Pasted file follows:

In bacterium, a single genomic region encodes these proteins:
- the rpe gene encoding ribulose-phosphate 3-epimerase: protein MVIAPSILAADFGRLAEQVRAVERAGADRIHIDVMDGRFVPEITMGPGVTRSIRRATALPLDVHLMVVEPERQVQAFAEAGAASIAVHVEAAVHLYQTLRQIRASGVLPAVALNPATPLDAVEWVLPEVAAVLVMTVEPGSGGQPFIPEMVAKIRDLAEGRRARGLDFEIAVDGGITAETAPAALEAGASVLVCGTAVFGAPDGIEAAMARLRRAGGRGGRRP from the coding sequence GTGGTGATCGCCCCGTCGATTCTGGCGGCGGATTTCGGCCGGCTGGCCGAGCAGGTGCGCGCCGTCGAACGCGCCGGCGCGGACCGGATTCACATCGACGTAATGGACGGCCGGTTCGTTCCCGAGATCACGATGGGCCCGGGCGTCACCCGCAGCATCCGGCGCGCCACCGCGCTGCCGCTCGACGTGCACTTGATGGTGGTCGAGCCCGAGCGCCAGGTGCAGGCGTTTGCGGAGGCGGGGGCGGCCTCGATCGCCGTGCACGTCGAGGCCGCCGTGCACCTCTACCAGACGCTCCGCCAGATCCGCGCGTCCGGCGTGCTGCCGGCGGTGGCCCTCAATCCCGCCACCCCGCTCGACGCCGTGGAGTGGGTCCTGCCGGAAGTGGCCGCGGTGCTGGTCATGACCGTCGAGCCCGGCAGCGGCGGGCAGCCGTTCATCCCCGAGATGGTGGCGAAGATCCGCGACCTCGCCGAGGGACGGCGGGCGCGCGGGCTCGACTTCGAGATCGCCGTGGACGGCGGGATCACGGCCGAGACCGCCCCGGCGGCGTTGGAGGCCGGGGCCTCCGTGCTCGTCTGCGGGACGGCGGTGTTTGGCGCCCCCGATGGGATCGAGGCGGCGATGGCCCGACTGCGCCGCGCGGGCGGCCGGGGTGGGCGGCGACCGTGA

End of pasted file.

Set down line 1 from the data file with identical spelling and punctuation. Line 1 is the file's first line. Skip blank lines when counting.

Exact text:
In bacterium, a single genomic region encodes these proteins: